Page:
How to Stop A Panic Attack

Today we're talking about emotional distress planning. Essentially, this is a go-to plan to help regulate your emotions when you're feeling the extremes. For myself, this is how I try to pause panic attacks. The point's not to stop the distress completely, as this just bottles up the emotions and they eventually come back tenfold. What you're trying to do is lower the distress to a point where you can still feel it, but are able to actually function and work through it. It's to help you step out of the panic to gain some awareness.


What to Do With Your List

I found that for myself, it's best to have the list literally written out by hand, somewhere I can always find it (aka my day planner). It could also be helpful to have it saved on your phone, since we all use them so damn frequently. You can also keep multiple copies of it around your home, in your car, or at work. You may want to consider sharing and explaining your list with your support system people. Isaac knows my whole list, but I've also made the effort to tell my family and friends the top three things to do if I'm having a panic attack. It's scary for them to see it happening, but knowing what to do helps them feel a little more prepared and less powerless, Most importantly, they'll be less likely to accidentally make the situation worst.


It's All a Practice

It's also important to practice these activities when your distress is at like a 4-5 rather than waiting until you're at a 9-10. Most people can't think clearly at that level of distress, so the mind automatically reverts to ingrained coping mechanisms (like self-harm or suicidal ideation). By practicing when you're still functioning, you are retraining your brain to consider other behaviours when it goes onto autopilot. Remember: this is a skill, and learning it'll take time. This is hard, hard, HARD work, and there will be times when it feels like you have failed.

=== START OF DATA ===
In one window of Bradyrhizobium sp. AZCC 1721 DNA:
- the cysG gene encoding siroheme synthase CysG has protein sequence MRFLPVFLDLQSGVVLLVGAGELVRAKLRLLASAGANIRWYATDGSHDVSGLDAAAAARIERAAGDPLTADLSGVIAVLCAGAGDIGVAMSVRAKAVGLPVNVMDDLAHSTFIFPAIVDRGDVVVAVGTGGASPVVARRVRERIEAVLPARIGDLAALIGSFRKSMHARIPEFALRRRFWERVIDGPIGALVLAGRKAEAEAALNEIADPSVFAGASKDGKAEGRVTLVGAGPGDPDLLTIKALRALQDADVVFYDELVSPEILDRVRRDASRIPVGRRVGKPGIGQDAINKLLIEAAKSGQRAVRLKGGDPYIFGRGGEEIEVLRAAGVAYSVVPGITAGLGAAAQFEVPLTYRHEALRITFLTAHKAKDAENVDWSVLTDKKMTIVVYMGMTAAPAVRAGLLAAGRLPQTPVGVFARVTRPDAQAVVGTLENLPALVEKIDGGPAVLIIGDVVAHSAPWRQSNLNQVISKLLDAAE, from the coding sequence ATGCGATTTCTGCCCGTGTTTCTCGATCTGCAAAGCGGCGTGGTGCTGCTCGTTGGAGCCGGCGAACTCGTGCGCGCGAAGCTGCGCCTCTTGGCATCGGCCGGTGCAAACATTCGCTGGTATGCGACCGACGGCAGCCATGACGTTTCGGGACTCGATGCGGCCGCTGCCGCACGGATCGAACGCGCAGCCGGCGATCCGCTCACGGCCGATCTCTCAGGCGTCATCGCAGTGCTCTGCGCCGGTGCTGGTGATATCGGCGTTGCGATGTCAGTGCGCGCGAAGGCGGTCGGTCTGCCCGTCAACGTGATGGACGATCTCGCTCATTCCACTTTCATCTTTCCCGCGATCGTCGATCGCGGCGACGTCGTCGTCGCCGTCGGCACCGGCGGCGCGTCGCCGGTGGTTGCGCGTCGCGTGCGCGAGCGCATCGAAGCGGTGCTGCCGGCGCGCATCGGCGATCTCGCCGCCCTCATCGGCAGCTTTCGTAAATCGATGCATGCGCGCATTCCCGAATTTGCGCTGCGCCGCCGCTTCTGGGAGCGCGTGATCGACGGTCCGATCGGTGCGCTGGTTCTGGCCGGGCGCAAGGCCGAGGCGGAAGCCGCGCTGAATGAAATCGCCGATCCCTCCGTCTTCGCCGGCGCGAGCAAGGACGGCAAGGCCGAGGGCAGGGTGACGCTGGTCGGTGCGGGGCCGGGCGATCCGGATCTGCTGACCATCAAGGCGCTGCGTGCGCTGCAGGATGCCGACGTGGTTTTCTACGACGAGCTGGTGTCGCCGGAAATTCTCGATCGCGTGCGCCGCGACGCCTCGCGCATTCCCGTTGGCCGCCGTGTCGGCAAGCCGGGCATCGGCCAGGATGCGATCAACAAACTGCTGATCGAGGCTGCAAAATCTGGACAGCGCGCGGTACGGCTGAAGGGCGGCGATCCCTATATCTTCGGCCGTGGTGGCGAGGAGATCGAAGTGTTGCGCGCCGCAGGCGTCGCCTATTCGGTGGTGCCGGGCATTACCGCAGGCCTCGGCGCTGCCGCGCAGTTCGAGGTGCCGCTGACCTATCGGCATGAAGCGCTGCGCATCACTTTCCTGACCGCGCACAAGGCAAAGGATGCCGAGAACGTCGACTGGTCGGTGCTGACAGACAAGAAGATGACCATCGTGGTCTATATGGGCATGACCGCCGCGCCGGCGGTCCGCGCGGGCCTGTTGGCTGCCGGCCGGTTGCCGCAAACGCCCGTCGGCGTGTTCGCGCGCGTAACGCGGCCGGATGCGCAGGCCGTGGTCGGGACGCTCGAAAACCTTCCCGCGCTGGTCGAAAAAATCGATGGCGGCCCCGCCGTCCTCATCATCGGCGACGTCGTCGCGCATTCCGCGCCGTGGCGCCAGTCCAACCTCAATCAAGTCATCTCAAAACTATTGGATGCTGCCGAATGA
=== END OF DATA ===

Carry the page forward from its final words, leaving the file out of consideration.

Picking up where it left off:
Please practice some self compassion; it's taken your whole life to get to this point, and that's not going to change in a couple of weeks (I'm still struggling with that idea). Even if all you can do is buy yourself a little bit of time before those harmful coping mechanisms kick in, that's still a win. Baby steps here.


How to Make Your List

The best way I've found to go about this is to simply write out the alphabet, and fill in activities corresponding with each letter. When shit hits the fan, I pull out my list and start working through them. I pick the first one that I am drawn to and try it. If it doesn't work I move on to the next one, until I am at a point where I know longer feel like I am dying. Sometimes it takes almost whole list, and sometimes I have to do this three or four times a night. Like I said, hard work.


Here's my list for inspiration if you're stuck thinking of activities. It took me weeks to put together because I was feeling so awful I couldn't think of anything that would make me feel better. Start with one or two, and add on as you are able. Eventually the list will fill out and you will have a tool that you can use to get through high emotional distress. Lots of these activities also work as a preventative measure, like meditating, yoga, and sleeping properly. If you have any questions, or want any of these activities explained more in depth, please leave a comment or email. I would also love to hear about any activities you find helpful! PS. - I've left off the letters that I don't have activities for.


The "Stop a Panic Attack" List


A - awareness (name the emotion, context or trigger)

B - breathe

C - cats, coffee, cold air, candles

D - disclose, draw

E - exercise

F - feel, focus

G - grounding (5, 4, 3, 2, 1)

H - hug

I - incense

L - laugh

M - music, meditate

O - outside, organize

P - puppies, paint

R - read, road trip

S - sleep, swim

T - text, talk to someone

W - write, walk, water (focus on the sensations)

Y - yoga